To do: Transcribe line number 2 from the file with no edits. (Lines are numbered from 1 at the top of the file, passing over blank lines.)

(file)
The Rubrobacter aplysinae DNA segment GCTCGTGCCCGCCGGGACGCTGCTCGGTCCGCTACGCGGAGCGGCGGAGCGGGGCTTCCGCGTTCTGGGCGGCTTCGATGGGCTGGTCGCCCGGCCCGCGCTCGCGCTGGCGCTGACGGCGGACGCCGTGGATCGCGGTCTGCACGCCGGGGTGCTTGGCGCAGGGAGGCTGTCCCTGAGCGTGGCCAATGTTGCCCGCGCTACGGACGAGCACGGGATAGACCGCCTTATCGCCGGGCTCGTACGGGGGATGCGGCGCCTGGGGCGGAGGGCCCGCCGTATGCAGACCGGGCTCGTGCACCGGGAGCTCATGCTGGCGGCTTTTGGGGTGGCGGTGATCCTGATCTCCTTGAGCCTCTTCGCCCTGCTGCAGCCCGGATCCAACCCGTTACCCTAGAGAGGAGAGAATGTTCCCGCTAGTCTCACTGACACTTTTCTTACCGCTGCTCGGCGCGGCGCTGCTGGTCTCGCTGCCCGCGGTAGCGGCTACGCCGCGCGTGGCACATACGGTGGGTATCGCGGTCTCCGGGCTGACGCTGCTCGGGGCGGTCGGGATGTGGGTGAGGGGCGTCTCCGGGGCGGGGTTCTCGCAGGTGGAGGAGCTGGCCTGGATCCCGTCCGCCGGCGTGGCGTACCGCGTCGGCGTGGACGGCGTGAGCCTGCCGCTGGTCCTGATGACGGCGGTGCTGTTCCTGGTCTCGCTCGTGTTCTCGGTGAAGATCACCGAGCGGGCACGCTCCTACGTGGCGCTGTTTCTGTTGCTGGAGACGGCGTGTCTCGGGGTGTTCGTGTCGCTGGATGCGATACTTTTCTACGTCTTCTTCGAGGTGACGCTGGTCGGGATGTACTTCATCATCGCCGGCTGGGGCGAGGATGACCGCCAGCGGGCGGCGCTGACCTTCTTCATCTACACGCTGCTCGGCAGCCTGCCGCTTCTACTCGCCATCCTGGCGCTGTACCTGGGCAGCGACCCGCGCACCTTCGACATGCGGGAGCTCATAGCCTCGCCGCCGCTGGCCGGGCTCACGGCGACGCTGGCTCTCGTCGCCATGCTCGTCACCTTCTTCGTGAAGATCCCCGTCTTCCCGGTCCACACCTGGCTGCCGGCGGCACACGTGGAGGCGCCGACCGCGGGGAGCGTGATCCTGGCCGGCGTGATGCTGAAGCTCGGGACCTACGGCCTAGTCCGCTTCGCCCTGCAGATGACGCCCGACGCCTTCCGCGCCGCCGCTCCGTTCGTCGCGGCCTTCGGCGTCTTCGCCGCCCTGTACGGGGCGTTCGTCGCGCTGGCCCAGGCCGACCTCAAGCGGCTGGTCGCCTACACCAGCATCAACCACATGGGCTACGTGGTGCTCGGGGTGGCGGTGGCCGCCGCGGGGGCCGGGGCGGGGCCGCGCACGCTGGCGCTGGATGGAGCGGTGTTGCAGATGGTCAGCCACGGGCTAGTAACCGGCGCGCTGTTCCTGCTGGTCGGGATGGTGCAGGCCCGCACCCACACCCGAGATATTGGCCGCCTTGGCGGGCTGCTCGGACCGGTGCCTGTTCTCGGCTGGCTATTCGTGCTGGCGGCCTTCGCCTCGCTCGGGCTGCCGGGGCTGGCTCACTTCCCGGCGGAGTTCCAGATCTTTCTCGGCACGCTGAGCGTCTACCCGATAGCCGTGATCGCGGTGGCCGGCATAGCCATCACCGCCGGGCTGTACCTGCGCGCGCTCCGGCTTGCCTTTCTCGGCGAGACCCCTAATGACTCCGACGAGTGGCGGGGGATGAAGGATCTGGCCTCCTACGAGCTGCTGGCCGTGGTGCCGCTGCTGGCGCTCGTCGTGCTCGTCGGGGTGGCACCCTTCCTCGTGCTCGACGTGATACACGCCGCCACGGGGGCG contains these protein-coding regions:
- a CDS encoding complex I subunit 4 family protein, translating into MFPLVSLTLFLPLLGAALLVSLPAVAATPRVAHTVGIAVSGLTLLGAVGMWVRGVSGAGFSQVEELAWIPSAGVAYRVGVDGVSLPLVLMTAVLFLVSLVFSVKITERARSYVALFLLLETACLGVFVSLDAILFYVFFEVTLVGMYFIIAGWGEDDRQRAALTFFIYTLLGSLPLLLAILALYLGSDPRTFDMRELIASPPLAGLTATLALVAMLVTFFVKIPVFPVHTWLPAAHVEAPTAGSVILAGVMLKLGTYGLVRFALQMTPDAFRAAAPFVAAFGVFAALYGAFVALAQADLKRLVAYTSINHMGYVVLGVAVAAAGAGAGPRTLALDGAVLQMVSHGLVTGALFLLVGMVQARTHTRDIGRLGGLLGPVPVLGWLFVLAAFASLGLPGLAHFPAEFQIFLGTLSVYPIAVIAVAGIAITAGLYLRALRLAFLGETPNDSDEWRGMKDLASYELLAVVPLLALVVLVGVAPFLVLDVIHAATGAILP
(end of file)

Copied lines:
- a CDS encoding complex I subunit 4 family protein, translating into MFPLVSLTLFLPLLGAALLVSLPAVAATPRVAHTVGIAVSGLTLLGAVGMWVRGVSGAGFSQVEELAWIPSAGVAYRVGVDGVSLPLVLMTAVLFLVSLVFSVKITERARSYVALFLLLETACLGVFVSLDAILFYVFFEVTLVGMYFIIAGWGEDDRQRAALTFFIYTLLGSLPLLLAILALYLGSDPRTFDMRELIASPPLAGLTATLALVAMLVTFFVKIPVFPVHTWLPAAHVEAPTAGSVILAGVMLKLGTYGLVRFALQMTPDAFRAAAPFVAAFGVFAALYGAFVALAQADLKRLVAYTSINHMGYVVLGVAVAAAGAGAGPRTLALDGAVLQMVSHGLVTGALFLLVGMVQARTHTRDIGRLGGLLGPVPVLGWLFVLAAFASLGLPGLAHFPAEFQIFLGTLSVYPIAVIAVAGIAITAGLYLRALRLAFLGETPNDSDEWRGMKDLASYELLAVVPLLALVVLVGVAPFLVLDVIHAATGAILP